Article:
Stenfors C, Marklund P, Magnusson Hanson LL, Theorell T, Nilsson L-G (2013). Subjective Cognitive Complaints and the Role of Executive Cognitive Functioning in the Working Population: A Case-Control Study. PLoS ONE 8(12): e83351. doi:10.1371/journal.pone.0083351.

PMID: 24386185.

Stenfors, C, Hanson, LLM, Theorell, T, Oxenstierna, G, & Nilsson, L-G (2013). Psychosocial Working Conditions and Cognitive Complaints among Swedish Employees. PLoS ONE, 8(4). doi:10.1371/journal.pone.0060637. PMID: 23560101.

Bojner Horwitz, E, Stenfors, C, and Osika, W. (2013) Contemplative inquiry in movement- Managing writer's block in academic writing. International journal of transpersonal psychology.

Oxenstierna, G, Magnusson Hanson, LL, Widmark, M, Finnholm, K, Stenfors, C, Elofsson, S, and Theorell,T. (2011) Conflicts at Work- The Relationship with Workplace Factors, Work Characteristics and Self-rated Health. Industrial Health, 49:4, pp. 501-510.

 

BOOKS/CHAPTERS/OTHER ARTICLES

Stenfors C, Bojner Horwitz E, Theorell T, Osika W. (2018) Similarities, disparities, and synergies with other complex interventions. In: Oxford Textbook of Nature and Public Health - The Role of Nature in Improving the Health of a Population. Editors: M. van den Bosch & W. Bird. Oxford University Press.

Stenfors, C. (2018). Naturliga vägar till mänsklig, social och ekologisk hållbarhet. Socialmedicinsk tidskrift, 95(2), 141-149.

Stenfors, C. (2013) Subjective cognitive complaints in the working population- the influence of cognitive functioning and working conditions. Doctoral thesis in Psychology, Stockholm University.

Stenfors, C. (2014) Hjärnhälsa- om stress och stärkande aktiviteter. Bokkapitel i Kulturhälsoboxen, red. Eva Bojner Horwitz. Gothia förlag.

Publikationer

I urval från Stockholms universitets publikationsdatabas
  • 2013. Cecilia U. D. Stenfors (et al.). PLoS ONE 8 (4), e60637

    Background: Cognitive complaints involving problems with concentration, memory, decision-making and thinking are relatively common in the work force. The sensitivity of both subjective and objective cognitive functioning to common psychiatric conditions, stress levels and to cognitive load makes it plausible that psychosocial working conditions play a role in cognitive complaints. Thus, this study aimed to test the associations between psychosocial work factors and cognitive complaints in nationally representative samples of the Swedish work force. Cross-sectional (n = 9751) and prospective (n = 3644; two time points two years apart) sequential multiple regression analyses were run, adjusting for general confounders, depressive-and sleeping problems. Additional prospective analyses were run adjusting for baseline cognitive complaints. Cross-sectional results: High quantitative demands, information and communication technology (ICT) demands, underqualification and conflicts were positively associated with cognitive complaints, while social support, good resources at work and overqualification were negatively associated with cognitive complaints in all models. Skill discretion and decision authority were weakly associated with cognitive complaints. Conflicts were more strongly associated with cognitive complaints in women than in men, after adjustment for general confounders. Prospective results: Quantitative job demands, ICT demands and underqualification were positively associated with future cognitive complaints in all models, including when adjusted for baseline cognitive complaints. Decision authority was weakly positively associated with future cognitive complaints, only after adjustment for depressive-and sleeping problems respectively. Social support was negatively associated with future cognitive complaints after adjustment for general confounders and baseline cognitive complaints. Skill discretion and resources were negatively associated with future cognitive complaints after adjustment for general confounders. The associations between quantitative demands and future cognitive complaints were stronger in women. Discussion/Conclusions: The findings indicate that psychosocial working conditions should be taken into account when considering cognitive complaints among employees.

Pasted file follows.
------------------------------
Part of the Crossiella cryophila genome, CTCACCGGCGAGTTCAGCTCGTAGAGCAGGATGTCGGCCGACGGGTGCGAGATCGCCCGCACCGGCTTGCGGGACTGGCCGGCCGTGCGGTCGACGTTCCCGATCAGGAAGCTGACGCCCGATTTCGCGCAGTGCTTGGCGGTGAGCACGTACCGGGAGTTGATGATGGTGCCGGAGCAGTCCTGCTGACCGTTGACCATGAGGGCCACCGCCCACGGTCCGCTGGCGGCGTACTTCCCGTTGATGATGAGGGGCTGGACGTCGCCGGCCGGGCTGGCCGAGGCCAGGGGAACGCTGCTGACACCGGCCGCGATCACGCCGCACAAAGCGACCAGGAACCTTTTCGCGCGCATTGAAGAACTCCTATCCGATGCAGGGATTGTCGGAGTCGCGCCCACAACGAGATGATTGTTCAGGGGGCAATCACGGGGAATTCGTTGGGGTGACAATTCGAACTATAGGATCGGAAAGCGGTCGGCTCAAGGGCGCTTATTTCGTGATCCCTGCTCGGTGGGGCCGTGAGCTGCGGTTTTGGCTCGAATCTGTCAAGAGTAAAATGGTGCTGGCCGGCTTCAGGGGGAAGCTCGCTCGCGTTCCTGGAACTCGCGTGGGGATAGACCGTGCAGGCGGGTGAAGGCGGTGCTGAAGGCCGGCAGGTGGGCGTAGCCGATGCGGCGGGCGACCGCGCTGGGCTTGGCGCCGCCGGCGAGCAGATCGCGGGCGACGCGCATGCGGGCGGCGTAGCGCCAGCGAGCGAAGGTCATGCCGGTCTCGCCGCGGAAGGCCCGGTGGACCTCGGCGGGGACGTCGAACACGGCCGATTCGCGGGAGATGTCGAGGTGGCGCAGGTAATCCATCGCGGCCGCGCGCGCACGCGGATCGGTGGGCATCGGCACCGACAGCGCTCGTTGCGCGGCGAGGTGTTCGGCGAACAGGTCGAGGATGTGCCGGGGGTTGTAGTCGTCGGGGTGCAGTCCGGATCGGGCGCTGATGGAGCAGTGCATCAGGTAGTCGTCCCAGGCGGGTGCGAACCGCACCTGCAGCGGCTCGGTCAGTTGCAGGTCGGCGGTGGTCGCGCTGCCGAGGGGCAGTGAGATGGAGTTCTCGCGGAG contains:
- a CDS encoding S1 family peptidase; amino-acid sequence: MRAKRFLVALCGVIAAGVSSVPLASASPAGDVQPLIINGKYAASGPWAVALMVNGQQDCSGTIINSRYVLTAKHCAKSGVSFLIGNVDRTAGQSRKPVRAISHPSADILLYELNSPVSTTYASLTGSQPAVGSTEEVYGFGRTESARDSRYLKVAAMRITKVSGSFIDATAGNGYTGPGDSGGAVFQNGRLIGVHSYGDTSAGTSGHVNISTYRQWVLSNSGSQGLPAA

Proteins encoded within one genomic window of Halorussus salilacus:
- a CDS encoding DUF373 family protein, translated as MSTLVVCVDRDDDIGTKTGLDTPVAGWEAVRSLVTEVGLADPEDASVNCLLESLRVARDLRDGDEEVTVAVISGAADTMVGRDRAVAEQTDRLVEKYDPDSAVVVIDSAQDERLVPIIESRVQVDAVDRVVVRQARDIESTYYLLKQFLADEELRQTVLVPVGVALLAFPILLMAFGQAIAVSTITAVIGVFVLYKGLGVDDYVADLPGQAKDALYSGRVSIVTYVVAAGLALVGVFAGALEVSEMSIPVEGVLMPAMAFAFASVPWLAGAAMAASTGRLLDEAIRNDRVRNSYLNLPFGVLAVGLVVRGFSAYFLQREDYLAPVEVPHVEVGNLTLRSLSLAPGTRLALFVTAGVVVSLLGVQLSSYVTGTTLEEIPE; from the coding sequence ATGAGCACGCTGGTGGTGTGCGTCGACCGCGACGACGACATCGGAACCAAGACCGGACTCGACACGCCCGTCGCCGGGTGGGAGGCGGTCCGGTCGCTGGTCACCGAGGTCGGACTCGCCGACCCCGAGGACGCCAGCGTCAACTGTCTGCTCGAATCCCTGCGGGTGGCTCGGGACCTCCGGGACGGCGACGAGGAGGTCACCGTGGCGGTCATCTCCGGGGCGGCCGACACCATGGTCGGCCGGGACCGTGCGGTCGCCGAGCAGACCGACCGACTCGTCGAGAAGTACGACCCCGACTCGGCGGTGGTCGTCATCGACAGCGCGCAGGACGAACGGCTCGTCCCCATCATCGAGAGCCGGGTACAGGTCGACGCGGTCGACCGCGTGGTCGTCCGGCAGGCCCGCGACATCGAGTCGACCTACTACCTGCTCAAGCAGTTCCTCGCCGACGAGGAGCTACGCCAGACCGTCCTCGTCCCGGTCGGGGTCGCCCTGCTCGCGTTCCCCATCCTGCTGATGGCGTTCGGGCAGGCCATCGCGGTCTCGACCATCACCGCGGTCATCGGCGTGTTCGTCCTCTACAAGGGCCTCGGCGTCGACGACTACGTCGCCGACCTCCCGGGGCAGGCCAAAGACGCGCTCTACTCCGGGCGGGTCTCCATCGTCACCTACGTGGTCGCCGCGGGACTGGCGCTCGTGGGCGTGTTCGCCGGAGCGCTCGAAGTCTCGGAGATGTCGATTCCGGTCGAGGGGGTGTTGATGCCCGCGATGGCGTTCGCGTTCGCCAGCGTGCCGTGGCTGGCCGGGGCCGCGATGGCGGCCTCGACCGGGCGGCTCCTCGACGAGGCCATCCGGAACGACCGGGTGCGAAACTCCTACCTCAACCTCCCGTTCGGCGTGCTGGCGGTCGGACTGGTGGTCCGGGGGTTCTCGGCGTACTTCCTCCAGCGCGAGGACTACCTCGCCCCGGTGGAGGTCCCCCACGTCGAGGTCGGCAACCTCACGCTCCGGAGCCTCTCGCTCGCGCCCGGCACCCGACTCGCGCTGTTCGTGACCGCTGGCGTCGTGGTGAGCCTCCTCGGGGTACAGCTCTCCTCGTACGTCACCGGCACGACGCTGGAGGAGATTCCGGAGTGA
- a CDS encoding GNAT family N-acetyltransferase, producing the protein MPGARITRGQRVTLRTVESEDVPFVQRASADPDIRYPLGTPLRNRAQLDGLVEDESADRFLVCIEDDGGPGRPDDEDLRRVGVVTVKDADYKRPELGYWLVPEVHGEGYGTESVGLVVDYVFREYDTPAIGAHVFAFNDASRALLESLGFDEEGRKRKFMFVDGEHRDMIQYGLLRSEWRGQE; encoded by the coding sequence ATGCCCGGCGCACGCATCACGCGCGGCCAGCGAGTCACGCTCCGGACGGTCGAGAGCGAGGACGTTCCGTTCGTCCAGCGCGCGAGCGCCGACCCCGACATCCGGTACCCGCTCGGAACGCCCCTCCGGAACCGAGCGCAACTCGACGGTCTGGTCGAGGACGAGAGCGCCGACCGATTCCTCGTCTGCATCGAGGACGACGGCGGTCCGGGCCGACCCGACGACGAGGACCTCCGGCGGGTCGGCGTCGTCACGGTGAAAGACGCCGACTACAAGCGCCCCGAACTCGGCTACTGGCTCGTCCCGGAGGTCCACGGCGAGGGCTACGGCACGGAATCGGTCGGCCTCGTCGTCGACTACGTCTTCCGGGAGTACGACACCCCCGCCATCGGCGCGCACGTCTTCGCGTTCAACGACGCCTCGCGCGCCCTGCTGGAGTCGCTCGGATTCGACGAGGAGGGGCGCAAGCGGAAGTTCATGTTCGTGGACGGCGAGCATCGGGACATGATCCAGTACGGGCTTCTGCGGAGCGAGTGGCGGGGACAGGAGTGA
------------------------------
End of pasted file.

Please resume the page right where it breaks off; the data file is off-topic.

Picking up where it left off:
• 2013. Cecilia U. D. Stenfors (et al.). PLoS ONE 8 (12), UNSP e83351

    Background: Cognitive functioning is important for managing work and life in general. However, subjective cognitive complaints (SCC), involving perceived difficulties with concentration, memory, decision making, and clear thinking are common in the general and working population and can be coupled with both lowered well-being and work ability. However, the relation between SCC and cognitive functioning across the adult age-span, and in the work force, is not clear as few population-based studies have been conducted on non-elderly adults. Thus, the present study aimed to test the relation between SCC and executive cognitive functioning in a population-based sample of employees. Methods: Participants were 233 employees with either high (cases) or low (controls) levels of SCC. Group differences in neuropsychological test performance on three common executive cognitive tests were analysed through a set of analyses of covariance tests, including relevant covariates. Results & Conclusions: In line with the a priori hypotheses, a high level of SCC was associated with significantly poorer executive cognitive performance on all three executive cognitive tests used, compared to controls with little SCC. Additionally, symptoms of depression, chronic stress and sleeping problems were found to play a role in the relations between SCC and executive cognitive functioning. No significant associations remained after adjusting for all these factors. The current findings contribute to an increased understanding of what characterizes SCC in the work force and may be used at different levels of prevention of- and intervention for SCC and related problems with executive cognitive functioning.

Visa alla publikationer av Cecilia Stenfors vid Stockholms universitet

Senast uppdaterad: 20 augusti 2019